Paris is a Nice Dish -- Its Recipes and Restaurants (1952)


by Osborne Putnam Stearns, Henry Regency Co., first printing, 1952. A nostalgic delight. Hardback with illustrated black cover and wraparound, 169 pages. An engaging look at the fare in post-War Paris bistros and restaurants.

The classics abound, although some they call them clichés or old-fashioned today: Pommes de Terre a la Lyonnaise, Escargot a la Bordelaise, Soupe a l'Oignon, Ragout d'Agneau, Crepes a la Péche. Each recipe is prefaced by a delightful personal and historical culinary essay (a chat, really). For example, he informs us before offering the recipe for Polete Marengo that it was created by Napoleon's cook at the Battle of Marengo, in Italy. The chef had run out of butter and, desperate, foraged local ingredients like olive oil. onions, mushrooms and garlic instead. The Little General was wowed, and a classic was born.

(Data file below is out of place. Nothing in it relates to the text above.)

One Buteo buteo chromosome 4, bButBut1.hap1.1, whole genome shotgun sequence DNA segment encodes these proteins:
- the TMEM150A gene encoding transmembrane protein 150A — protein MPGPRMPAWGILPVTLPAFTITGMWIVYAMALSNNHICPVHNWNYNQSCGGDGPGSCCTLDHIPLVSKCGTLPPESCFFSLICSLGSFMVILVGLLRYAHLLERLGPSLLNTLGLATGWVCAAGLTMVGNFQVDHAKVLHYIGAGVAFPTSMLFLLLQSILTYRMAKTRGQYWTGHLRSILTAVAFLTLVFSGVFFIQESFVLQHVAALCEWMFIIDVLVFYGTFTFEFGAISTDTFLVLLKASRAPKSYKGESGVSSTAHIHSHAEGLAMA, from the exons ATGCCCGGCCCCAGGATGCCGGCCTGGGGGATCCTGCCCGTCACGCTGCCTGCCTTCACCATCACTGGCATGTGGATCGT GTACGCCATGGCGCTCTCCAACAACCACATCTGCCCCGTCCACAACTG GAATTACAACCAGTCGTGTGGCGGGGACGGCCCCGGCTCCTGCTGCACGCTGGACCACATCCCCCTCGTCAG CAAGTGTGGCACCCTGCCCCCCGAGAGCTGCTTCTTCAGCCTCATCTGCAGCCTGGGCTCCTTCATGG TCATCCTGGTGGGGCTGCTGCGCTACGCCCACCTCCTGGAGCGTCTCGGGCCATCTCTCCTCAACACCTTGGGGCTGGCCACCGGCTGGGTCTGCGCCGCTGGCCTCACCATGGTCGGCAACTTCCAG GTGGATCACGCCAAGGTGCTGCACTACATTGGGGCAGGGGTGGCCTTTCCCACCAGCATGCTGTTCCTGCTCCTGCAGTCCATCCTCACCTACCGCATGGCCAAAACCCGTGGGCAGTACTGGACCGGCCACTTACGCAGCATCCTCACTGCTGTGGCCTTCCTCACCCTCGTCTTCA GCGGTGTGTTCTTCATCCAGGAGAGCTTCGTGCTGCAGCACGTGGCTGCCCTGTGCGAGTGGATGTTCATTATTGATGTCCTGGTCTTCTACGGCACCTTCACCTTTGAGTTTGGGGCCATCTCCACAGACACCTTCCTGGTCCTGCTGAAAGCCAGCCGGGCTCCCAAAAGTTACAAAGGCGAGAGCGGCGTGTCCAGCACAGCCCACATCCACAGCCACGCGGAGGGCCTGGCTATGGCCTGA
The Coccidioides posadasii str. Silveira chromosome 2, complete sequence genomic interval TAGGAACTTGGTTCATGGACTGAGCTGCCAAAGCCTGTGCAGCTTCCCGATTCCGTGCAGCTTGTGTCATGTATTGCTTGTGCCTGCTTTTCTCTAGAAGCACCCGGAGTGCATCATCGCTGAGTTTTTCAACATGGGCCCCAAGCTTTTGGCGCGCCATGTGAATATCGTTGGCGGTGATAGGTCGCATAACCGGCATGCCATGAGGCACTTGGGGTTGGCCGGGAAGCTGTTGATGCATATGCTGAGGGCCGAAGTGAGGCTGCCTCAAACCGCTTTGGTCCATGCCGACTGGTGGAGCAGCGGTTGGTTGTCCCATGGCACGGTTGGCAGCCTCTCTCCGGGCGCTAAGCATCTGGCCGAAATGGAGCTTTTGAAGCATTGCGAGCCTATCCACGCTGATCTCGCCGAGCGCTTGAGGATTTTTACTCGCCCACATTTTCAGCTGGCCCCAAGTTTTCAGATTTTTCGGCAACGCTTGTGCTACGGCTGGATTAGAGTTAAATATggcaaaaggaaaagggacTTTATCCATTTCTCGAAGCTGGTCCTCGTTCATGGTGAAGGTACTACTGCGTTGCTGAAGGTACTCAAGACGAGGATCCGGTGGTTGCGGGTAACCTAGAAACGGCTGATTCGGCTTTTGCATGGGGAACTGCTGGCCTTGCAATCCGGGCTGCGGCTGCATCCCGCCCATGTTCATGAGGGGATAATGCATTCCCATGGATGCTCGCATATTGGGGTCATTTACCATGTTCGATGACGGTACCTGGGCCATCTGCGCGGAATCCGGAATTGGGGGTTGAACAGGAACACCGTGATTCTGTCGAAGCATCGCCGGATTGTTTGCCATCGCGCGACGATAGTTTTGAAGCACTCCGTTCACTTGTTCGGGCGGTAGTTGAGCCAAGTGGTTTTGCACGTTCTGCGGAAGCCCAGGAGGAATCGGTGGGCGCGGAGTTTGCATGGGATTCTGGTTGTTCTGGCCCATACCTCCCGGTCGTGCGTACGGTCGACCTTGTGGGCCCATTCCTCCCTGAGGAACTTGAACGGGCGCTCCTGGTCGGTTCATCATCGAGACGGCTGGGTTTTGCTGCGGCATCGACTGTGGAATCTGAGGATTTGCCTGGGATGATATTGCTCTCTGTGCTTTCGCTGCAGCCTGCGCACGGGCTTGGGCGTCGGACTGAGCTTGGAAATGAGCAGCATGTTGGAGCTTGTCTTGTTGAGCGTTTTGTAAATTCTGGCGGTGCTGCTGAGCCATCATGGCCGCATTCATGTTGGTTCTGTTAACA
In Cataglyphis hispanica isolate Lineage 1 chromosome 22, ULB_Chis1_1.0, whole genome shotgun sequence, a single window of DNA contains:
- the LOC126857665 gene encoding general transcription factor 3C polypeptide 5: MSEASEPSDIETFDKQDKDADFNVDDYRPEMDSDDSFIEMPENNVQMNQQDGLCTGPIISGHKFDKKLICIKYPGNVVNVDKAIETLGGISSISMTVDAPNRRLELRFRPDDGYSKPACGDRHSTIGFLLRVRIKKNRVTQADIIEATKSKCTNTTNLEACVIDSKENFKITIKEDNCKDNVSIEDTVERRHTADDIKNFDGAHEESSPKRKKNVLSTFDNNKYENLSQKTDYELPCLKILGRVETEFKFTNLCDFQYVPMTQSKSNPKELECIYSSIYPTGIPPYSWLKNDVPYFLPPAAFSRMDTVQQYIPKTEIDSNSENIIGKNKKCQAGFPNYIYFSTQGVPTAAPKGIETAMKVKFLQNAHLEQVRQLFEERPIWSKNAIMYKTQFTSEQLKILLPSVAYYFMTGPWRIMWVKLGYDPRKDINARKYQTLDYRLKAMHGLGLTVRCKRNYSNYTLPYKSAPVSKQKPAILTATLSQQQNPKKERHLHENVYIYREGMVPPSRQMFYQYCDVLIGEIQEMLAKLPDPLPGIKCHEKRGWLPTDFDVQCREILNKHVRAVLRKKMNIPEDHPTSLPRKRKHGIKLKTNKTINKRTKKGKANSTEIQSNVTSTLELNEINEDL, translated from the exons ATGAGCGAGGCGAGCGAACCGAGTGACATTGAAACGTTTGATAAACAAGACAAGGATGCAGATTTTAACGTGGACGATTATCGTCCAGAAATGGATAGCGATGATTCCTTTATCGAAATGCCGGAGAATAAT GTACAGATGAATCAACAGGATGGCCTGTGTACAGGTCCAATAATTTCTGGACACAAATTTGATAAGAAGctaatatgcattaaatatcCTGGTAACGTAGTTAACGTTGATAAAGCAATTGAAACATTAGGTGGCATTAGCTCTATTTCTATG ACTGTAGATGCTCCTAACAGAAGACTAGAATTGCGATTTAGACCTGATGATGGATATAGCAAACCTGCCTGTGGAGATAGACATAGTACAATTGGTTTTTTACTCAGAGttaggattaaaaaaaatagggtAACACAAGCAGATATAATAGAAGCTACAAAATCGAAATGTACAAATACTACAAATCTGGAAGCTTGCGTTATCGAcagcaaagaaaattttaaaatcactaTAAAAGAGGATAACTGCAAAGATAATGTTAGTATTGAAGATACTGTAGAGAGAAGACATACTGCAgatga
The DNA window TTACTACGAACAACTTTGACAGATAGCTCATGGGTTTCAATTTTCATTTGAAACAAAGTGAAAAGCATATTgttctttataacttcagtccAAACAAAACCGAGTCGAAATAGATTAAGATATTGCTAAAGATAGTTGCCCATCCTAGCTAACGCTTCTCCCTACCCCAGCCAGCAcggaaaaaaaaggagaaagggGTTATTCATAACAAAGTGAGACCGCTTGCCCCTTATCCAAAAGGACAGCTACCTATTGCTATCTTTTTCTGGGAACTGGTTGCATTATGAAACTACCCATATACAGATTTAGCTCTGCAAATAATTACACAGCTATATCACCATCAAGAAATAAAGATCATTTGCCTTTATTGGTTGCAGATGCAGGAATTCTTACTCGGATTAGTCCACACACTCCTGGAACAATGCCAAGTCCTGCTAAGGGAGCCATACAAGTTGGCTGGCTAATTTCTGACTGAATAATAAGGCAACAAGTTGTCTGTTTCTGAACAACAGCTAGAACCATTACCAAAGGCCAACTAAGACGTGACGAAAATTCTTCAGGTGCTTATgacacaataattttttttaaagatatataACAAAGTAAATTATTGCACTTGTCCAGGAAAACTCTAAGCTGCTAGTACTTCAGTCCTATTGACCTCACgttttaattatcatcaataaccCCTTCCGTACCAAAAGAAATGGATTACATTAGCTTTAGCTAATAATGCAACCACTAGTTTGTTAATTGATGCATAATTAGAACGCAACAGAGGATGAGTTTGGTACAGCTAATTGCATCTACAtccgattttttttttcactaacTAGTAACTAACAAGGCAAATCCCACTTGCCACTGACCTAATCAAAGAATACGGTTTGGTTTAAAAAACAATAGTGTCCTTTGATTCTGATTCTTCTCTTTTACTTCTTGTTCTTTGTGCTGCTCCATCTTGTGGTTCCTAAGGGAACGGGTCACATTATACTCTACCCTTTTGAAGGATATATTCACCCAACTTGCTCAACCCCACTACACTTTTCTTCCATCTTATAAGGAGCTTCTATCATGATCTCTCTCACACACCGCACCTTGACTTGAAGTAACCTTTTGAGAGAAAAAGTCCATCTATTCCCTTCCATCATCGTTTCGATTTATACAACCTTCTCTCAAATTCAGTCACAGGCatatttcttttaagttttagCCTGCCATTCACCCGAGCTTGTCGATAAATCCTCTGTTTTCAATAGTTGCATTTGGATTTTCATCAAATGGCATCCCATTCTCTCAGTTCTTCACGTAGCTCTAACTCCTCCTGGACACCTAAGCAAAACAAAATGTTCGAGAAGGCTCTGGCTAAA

The author traveled widely overseas, and in the '40s and '50s, hosted a syndicated radio show on food, especially that of other lands. The show drew 2,000 letters a week, most asking for recipes, which he provided.

The photo on the back cover shows him (he looks like a smiling T.S. Eliot) tucking into a...(why, of course) truffled turkey. The book is in very good condition: pages color have tanned, and DJ has wear at extremities. VG+/G.

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